Tuesday, March 31, 2009

How Great Generals Win Battles

Great generals like Alexander, Genghis Khan, Frederick, Napoleon, and Patton invested considerable time in planning and in ensuring that their armies were always prepared for battles. But their plans were never cast in stone. It is not necessary for them to lead in battles although some like Alexander did.

The trick is to maintain a helicopter view scanning the battle ground while the battle is in progress but ever vigilant for break-through opportunities. Once an opportunity presents itself often in a fleeting moment, a great general would immediately seize it. The ability to sense whether a situation is an opportunity that should be seized or a one that should be passed up is what differentiates a great general from an average leader.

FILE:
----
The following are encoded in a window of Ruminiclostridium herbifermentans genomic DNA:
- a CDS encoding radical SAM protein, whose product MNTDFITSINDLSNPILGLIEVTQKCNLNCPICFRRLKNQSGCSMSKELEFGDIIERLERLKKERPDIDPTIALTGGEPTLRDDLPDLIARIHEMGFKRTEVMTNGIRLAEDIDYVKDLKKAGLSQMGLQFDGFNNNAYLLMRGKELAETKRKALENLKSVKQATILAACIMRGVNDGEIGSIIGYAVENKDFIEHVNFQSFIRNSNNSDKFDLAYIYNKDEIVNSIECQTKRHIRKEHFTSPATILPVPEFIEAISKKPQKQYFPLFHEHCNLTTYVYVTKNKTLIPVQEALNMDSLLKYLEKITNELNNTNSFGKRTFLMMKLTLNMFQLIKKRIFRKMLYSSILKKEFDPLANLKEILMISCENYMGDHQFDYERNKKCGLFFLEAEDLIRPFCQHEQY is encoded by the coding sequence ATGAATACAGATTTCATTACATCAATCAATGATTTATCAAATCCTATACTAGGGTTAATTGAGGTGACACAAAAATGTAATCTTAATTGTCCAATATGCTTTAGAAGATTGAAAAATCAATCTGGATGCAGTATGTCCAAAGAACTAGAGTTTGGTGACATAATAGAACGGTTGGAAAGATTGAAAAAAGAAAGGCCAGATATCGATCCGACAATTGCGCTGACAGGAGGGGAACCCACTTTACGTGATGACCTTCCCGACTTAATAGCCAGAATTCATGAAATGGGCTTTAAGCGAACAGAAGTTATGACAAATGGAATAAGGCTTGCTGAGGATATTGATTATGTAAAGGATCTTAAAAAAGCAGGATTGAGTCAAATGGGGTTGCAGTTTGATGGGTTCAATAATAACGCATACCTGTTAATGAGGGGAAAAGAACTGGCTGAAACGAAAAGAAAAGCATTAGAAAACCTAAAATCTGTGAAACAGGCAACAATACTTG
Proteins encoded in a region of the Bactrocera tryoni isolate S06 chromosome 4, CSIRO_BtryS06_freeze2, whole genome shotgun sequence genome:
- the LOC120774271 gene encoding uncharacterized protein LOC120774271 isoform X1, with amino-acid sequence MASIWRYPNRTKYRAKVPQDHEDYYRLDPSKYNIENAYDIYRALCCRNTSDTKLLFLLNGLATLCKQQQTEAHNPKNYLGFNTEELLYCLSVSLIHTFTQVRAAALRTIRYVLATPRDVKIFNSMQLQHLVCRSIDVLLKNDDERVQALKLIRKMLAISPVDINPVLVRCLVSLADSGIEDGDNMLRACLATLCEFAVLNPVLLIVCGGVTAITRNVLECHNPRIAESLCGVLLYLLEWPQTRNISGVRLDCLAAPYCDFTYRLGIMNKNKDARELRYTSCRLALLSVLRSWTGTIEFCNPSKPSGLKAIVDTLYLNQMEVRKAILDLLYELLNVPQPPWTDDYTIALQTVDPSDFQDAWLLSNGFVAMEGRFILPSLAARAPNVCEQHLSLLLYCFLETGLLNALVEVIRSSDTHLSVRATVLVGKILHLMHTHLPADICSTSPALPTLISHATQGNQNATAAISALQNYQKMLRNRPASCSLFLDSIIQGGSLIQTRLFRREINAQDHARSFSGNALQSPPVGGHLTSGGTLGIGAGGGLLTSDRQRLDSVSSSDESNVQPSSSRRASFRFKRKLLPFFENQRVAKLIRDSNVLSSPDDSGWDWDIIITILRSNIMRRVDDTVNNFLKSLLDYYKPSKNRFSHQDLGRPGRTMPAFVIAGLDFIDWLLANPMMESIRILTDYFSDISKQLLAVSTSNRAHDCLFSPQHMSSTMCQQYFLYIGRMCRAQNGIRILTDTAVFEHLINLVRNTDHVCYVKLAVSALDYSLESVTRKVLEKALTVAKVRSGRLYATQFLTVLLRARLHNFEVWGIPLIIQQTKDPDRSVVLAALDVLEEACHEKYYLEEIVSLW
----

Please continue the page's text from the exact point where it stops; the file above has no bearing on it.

A fitting example is the biodiesel crap in which many corporations have sunk millions of dollars without any chance of recouping their investments. Pattern recognition would have easily established that it is not an attractive opportunity primarily because its future competitors relying on nanotechnology and biotechnology can capitalise on the technology s-curve that will one day enable them to leapfrog biodiesel's value proposition. Furthermore, the recent high oil price increase were not so much due to peak oil production as to peak money creation which means the high oil prices were transitory.

As for those who cannot even smell an opportunity, they are the foot soldiers who will always be the casualties of battles.

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